All respondents say they are concerned about the mental, physical and financial wellbeing of staff as a result of cost of living pressures, and the majority (61%) report a rise in mental health sickness absence. Trusts also report staff struggling to afford to come to work with almost three quarters (71%) saying this has a significant or severe impact on their trust. Around two fifths (44%) say staff are opting out of the NHS pension due to the affordability of the contributions.
Concern about impact of the cost of living on staff
While the cost of living impacts lower paid staff disproportionately, trust leaders are concerned about morale and wellbeing across all roles. This includes those who are higher paid but seeing real terms cuts in their take-home pay due to increases in pension contributions, and those who face higher costs outside of work, such as those with caring responsibilities.
More than three quarters (78%) of trust leaders are extremely concerned about the mental wellbeing of staff given the psychological impacts of the cost of living and the pandemic.
We have examples of staff who … can't afford to travel to work [at the end of the month]. We've had to support staff with food vouchers as they are going without meals. There is a notable [increase] in staff who have opted out of the pension. I'm concerned the energy increases and pension contribution increases for some staff will have a significant detrimental impact.
Impact of cost of living on staff mental and physical health and wellbeing
Trust leaders also report concerns about the physical health of their staff, with 81% saying they are moderately or extremely concerned. Two fifths (42%) of trust leaders say that the cost of living is having a significant or severe impact on staff struggling to afford to eat while on shift Trust leaders describe examples of nurses skipping meals to fund school uniforms for their families, while others are concerned about the health impact of staff living in cold homes in the winter.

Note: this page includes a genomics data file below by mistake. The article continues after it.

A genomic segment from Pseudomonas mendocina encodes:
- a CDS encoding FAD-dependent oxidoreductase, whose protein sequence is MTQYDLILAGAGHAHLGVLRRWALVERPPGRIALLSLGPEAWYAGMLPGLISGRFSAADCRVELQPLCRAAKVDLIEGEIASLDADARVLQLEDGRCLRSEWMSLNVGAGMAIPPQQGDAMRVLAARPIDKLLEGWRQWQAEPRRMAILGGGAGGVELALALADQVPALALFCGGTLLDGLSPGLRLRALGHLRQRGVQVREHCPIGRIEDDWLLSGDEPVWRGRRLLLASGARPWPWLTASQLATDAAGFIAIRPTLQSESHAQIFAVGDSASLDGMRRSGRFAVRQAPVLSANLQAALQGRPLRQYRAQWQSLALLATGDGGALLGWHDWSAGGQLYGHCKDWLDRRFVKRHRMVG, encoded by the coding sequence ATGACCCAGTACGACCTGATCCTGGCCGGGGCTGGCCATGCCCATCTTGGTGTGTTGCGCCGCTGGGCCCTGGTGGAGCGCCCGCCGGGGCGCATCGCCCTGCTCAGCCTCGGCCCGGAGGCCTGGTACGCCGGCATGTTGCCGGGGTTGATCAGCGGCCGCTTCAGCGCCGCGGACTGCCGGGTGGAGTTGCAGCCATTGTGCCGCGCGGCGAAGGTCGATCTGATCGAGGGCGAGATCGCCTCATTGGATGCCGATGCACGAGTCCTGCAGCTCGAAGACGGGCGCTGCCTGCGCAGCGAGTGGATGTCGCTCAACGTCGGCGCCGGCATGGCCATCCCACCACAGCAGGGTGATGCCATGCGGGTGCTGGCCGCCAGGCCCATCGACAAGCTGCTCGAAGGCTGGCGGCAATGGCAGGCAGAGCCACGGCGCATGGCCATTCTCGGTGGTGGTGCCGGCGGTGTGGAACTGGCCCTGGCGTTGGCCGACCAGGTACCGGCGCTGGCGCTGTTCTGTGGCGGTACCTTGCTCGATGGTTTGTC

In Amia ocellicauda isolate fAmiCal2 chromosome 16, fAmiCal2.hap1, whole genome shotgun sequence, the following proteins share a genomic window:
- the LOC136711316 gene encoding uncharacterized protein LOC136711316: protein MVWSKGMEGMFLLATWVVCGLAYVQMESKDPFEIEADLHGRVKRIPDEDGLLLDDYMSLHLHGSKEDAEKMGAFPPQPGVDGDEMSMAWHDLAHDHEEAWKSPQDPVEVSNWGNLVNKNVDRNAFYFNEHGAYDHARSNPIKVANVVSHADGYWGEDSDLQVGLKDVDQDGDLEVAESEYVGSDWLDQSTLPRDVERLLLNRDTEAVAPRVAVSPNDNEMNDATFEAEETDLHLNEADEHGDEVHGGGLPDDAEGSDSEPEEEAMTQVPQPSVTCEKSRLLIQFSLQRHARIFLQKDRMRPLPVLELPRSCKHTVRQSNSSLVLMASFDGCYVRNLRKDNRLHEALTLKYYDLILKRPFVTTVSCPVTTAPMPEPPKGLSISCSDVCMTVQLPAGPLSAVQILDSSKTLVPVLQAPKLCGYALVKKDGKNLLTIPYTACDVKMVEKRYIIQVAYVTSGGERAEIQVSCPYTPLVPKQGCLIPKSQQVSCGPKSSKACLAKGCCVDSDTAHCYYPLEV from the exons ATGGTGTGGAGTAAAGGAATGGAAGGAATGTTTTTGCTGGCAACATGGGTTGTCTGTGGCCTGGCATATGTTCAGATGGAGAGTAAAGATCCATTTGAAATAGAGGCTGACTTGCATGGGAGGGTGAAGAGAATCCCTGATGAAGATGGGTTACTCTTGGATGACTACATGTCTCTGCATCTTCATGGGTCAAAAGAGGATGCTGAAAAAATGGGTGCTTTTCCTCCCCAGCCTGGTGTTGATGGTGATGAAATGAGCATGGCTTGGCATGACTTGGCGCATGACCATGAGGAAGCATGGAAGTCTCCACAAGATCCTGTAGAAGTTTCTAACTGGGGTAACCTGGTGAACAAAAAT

Recruitment and retention
The vacancy rate across the trust sector reached an all-time high in September 2022, with 132,139 vacancies across the sector. Three quarters of trust leaders (75%) are extremely concerned that existing workforce challenges will be exacerbated by the recent NHS pay awards not matching inflation.
Trusts also say the rising cost of living is causing staff to look for roles elsewhere with two thirds (68%) of respondents reporting a significant or severe impact from staff leaving the trust for other sectors, such as hospitality or retail, where employers can offer competitive terms. This increased turnover is costly for trusts and is disrupting their ability to manage operational pressures.
Impact of cost of living on retention
For some staff this is the final straw psychologically after two years of COVID-19 and the national narrative swinging (as it was always going to) from 'NHS angels' to 'NHS waste and bureaucracy'.
Recruitment challenges exist across a range of posts. More than two thirds of trust leaders (69%) say the cost of living is having a significant or severe impact on their ability to recruit to lower-paid roles, such as porters, cleaners and healthcare assistants. They also describe increasing recruitment challenges in functions such as IT, HR and facilities where there is direct competition for skills and talent with other sectors.
Half of trusts (48%) say cost of living increases are having a significant or severe impact on new people taking up careers in health and social care, which risks 'baking in' shortages in the long term.
Inflation is having a demonstrable downward effect on number of applications for nursing degrees. This will aggravate an already critical staffing position.
The impact of the cost of living on recruitment